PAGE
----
flash forward to sept 24, 2014 6:21:04 PM
flowers are now edged and hand stitched together. these are their acrylic painted sides
ink and gel medium sides
long story short the flower container is ready for the flowers
oct. 18, 2014 7:54:40 pm
oct 18, 2014 8:01:11pm
8 two-sided flowers and their container
our hostess, sara swanberg
yours truly (sloy) with sara
bonnie hull, steve addams, sloy and sara with a bottle of 2002 dom perignon the addams brought
steve addams pouring the champagne while i chat with roger hull
the view into the main room
steve addams in the loft
bonnie hull with red ukelele
woodwind and brass
sara’s exotic wood
sara’s worktable, marimbas (sara’s band is ‘the maharimbas’) and grandchild’s toys
meanwhile, the dinner prepped in the kitchen
the table setting
cynthia, sara, steve and the array of appetizers
our lovely evening together in summit in the house sara built
dinner table and view
the salad course
sara’s handbuilt home in summit
“the blameless man” came first. ink & white mean streak on 50″ x 54″ heavy pulp paper.
the year is 1997. (ernie irvan, scrappy nascar driver hits the wall & miraculously survives.) “i’m really grateful god saved me. maybe so i can race again,” follows “the blameless man”. a 50″ x 55″ ink writing on pulp paper.
“the blameless man”, indelible ink using a pentel .04 ceramic tip. my favorite writing implement until pentel quit manufacturing ceramic tip pens. thick, raw pulp paper is analogous to writing on a virgin 100%cotton t-shirt. it slurps ink. it’s a one stroke whatever happens experience.
“the laughing woman” (after the stormy night) followed ernie irvan’s miraculous recovery. she too was written with ink on 50″ x 55″ pulp paper tacked to the studio wall, but instead of the beloved pentel indelible ceramic ink pen she was born of a levenger plastic replica of an ink well pen. her ink was NOT indelible. the pen did not welcome various angles of application such as vertical strokes.
because the levenger could not write uphill, “the laughing woman” became a see it don’t see it reader experience, and the only reader she ever had bought it laughing as he read it aloud from top to bottom. who could want a better art collector?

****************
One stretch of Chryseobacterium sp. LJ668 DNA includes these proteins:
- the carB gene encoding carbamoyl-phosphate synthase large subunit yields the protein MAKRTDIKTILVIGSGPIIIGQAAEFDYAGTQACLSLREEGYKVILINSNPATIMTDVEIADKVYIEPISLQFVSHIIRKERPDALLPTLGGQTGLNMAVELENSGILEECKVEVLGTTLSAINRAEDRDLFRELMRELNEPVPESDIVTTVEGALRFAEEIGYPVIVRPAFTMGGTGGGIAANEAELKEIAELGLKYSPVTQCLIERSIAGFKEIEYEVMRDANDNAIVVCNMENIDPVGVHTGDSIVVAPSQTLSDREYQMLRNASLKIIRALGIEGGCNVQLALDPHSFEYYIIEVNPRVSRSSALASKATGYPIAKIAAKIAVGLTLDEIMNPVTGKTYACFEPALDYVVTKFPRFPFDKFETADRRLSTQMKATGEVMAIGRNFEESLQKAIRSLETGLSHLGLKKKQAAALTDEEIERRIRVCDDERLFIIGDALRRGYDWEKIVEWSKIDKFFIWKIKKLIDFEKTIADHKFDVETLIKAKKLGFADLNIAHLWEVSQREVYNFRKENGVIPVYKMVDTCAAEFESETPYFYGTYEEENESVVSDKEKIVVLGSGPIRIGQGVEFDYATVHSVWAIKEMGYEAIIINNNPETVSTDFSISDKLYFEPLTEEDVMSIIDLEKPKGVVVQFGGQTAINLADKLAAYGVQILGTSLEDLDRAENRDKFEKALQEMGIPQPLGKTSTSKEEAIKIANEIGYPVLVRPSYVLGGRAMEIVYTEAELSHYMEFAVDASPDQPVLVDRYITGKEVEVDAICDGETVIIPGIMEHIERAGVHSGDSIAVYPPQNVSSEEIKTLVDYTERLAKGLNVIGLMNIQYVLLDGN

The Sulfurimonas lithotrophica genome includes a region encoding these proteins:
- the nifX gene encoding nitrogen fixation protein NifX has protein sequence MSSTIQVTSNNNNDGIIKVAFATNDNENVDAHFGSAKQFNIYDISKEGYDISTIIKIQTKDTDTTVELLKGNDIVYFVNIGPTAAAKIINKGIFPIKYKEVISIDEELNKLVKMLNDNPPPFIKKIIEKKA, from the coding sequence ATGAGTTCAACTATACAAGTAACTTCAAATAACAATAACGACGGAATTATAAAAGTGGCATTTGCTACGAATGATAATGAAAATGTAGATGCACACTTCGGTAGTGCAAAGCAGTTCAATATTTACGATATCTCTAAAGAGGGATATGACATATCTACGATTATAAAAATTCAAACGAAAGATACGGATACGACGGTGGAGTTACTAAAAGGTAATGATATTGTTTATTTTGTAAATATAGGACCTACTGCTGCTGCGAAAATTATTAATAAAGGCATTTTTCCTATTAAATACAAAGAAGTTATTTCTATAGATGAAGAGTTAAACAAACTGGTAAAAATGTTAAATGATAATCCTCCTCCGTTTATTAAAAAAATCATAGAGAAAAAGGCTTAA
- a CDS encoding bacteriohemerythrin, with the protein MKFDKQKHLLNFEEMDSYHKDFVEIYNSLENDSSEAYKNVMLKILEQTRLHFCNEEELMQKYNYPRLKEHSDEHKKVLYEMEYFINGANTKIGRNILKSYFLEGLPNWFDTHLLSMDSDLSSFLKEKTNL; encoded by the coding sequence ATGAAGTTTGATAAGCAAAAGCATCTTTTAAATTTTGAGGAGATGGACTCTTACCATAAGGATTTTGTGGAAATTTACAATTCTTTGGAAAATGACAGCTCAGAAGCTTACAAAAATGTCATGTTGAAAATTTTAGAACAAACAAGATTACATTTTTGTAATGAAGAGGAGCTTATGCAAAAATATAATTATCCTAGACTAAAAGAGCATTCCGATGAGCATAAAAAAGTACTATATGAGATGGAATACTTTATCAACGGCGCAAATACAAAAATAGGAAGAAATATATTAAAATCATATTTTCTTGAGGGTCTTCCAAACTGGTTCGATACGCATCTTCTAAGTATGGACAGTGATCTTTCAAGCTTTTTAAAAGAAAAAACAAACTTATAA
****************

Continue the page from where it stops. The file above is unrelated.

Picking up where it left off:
“the laughing woman” laughed in a nichols’ frame created from roof flashing abandoned in the yard of a craftsman house in northeast portland.
detail of flashing frame
must wear gloves when you move nic’s custom flashing metal frame conceived & bent over wood.
“the laughing woman” had her back covered too. found wood. nic’s eye, his workshop is the envy of maybe all but himself, but that’s another post another time.
one day turned into a dark & stormy night & “the laughing woman”, having been lashed onto the top of a moving truck overnight her ink fickle ran.
fickle ink (now 3D)
“the laughing woman”. ruth, i wanted to write the story of “the blameless man” & “the laughing woman” for “line break”, your fab column in “the salem weekly”, & we dug through our storage unit, a worthy archaeological dig, only to realize 50″ x 55″ writings would not translate to a single column. so i give you this story of 2 writings. “the blameless man” survives in heavy lamination without frame, “the laughing woman” and her frame is in a state of dismantle. let me ponder another possible submission for “line break”. maybe something even more absurd. sloy